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Documenting and Coding Asthma in ICD-10


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ICD-10 codes for asthma are based on the severity of the condition, such as mild intermittent, mild persistent, moderate persistent.

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Documenting and Coding Asthma in ICD-10

  1. 1. Documenting and Coding Asthma in ICD-10 ICD-10 codes for asthma are based on the severity of the condition, such as mild intermittent, mild persistent, moderate persistent. 2018 Outsource Strategies International 8596 E. 101st Street, Suite H Tulsa, OK 74133
  2. 2. Asthma is a chronic lung disease that inflames and narrows the airways in the lungs and can make breathing difficult and trigger coughing, wheezing and shortness of breath. Allergic asthma can be life-threatening. According to the American Academy of Allergy Asthma and Immunology, one in 12 people (about 25 million, or 8% of the U.S. population) had asthma in 2009, compared with 1 in 14 (about 20 million, or 7%) in 2001. An allergist / immunologist diagnosing and treating asthma should document it for further reference and for reimbursement purposes. They can also rely on medical coding outsourcing to meet the complex coding tasks The ICD-10 code set combines both intrinsic and extrinsic into one category, making it easier for coders to look for documentation. In ICD-10, asthma is coded in as intermittent or persistent, adding mild - moderate - severe as descriptors, just as physicians would describe patients. The following conditions should be included while documenting asthma: • Cause: Exercise-induced, cough variant, related to smoking, chemical or particular cause, occupational • Severity: For persistent asthma patients, one of the following options should be used: - Mild persistent - Moderate persistent - Severe persistent • Temporal Factors: Acute, chronic, intermittent, persistent, status asthmaticus, acute exacerbation Category Differentiated by temporal factors, mild asthma has two appropriate categories, such as • J45.2 Mild intermittent asthma • J45.3 Mild persistent asthma Moderate and severe asthma • J45.4 Moderate persistent asthma • J45.5 Severe persistent asthma If the condition cannot be identified as mild, moderate or severe, it can be coded as • J45.99 Other asthma Or • J45.90 Unspecified asthma The ‘other asthma’ category has three unique options: exercise induced bronchospasm, cough variant asthma, and other asthma. 1-800-670-2809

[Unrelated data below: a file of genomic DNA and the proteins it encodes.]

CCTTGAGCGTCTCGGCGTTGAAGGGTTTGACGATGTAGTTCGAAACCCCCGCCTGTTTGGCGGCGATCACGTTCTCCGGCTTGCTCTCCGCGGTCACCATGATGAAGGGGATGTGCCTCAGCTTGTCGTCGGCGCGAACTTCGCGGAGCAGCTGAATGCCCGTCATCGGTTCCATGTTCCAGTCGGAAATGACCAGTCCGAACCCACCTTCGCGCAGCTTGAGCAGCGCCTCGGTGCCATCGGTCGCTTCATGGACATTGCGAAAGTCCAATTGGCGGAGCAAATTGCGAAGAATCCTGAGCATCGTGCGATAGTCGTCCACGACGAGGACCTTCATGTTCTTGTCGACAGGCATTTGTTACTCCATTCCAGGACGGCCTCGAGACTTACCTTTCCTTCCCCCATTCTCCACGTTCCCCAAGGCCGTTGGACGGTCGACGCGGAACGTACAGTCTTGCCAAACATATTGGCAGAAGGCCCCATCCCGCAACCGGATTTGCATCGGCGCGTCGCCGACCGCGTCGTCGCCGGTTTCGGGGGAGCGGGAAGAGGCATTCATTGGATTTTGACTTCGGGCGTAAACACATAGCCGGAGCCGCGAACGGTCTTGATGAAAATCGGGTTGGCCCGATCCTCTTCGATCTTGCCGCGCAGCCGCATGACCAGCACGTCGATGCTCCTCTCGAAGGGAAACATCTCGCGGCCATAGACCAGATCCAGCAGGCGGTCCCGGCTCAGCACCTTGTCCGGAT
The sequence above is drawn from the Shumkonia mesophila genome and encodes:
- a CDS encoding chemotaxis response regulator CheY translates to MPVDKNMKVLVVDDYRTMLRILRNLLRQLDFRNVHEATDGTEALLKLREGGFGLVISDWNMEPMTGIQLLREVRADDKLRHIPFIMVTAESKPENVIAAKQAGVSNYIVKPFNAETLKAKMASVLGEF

3. 3. Three further sub-categories are - uncomplicated, with acute exacerbation and status asthmaticus. Uncomplicated • J45.20 Mild intermittent asthma, uncomplicated • J45.50 Severe persistent asthma, uncomplicated • J45.909 Unspecified asthma, uncomplicated Acute exacerbation • J45.21 Mild intermittent asthma with (acute) exacerbation • J45.31 Mild persistent asthma with (acute) exacerbation • J45.41 Moderate persistent asthma with (acute) exacerbation • J45.51 Severe persistent asthma with (acute) exacerbation • J45.901 Unspecified asthma with (acute) exacerbation Status asthmaticus • J45.22 Mild intermittent asthma with status asthmaticus • J45.32 Mild persistent asthma with status asthmaticus • J45.42 Moderate persistent asthma with status asthmaticus • J45.52 Severe persistent asthma with status asthmaticus • J45.902 Unspecified asthma with status asthmaticus Causes While the main cause of asthma is smoking, other risk factors include having allergic conditions, family history of allergies or asthma, being overweight, and exposure to second hand smoke and occupational triggers. Documenting the cause of the condition requires using other common codes such as • Z77.22 Contact with and (suspected) exposure to environmental tobacco smoke (acute) (chronic) • P96.81 Exposure to (parental) (environmental) tobacco smoke in the perinatal period • Z87.891 Personal history of nicotine dependence • Z57.31 Occupational exposure to environmental tobacco smoke • F17.228 Nicotine dependence, chewing tobacco, with other nicotine-induced disorders • F17.298 Nicotine dependence, other tobacco product, with other nicotine-induced disorders • Z72.0 Tobacco use 1-800-670-2809
  4. 4. Coders at hospitals and medical coding companies must also be aware of other exceptions from a diagnosis as J45 asthma, such as • J67.8 Hypersensitivity pneumonitis due to other organic dusts (wood asthma) • J69.8 Pneumonitis due to inhalation of other solids and liquids (detergent asthma) • J82 Pulmonary eosinophilia, not elsewhere classified (eosinophilic asthma) • J60 Coal worker's pneumoconiosis (miner's asthma) • R06.2 Wheezing These types of asthma cannot be combined with a J45 code because the conditions cannot coexist. However, chronic obstructive asthma (J44.9) can be included in the submitted code because the condition can coexist with a J45 code. A clear understanding of the structure and organization of ICD-10 is critical to code this condition that comes with a wide variety of potential choices. Several studies also exist that links between asthma in women and changes in levels of female hormones such as estrogen and progesterone. Let us discuss this topic in our next blog. 1-800-670-2809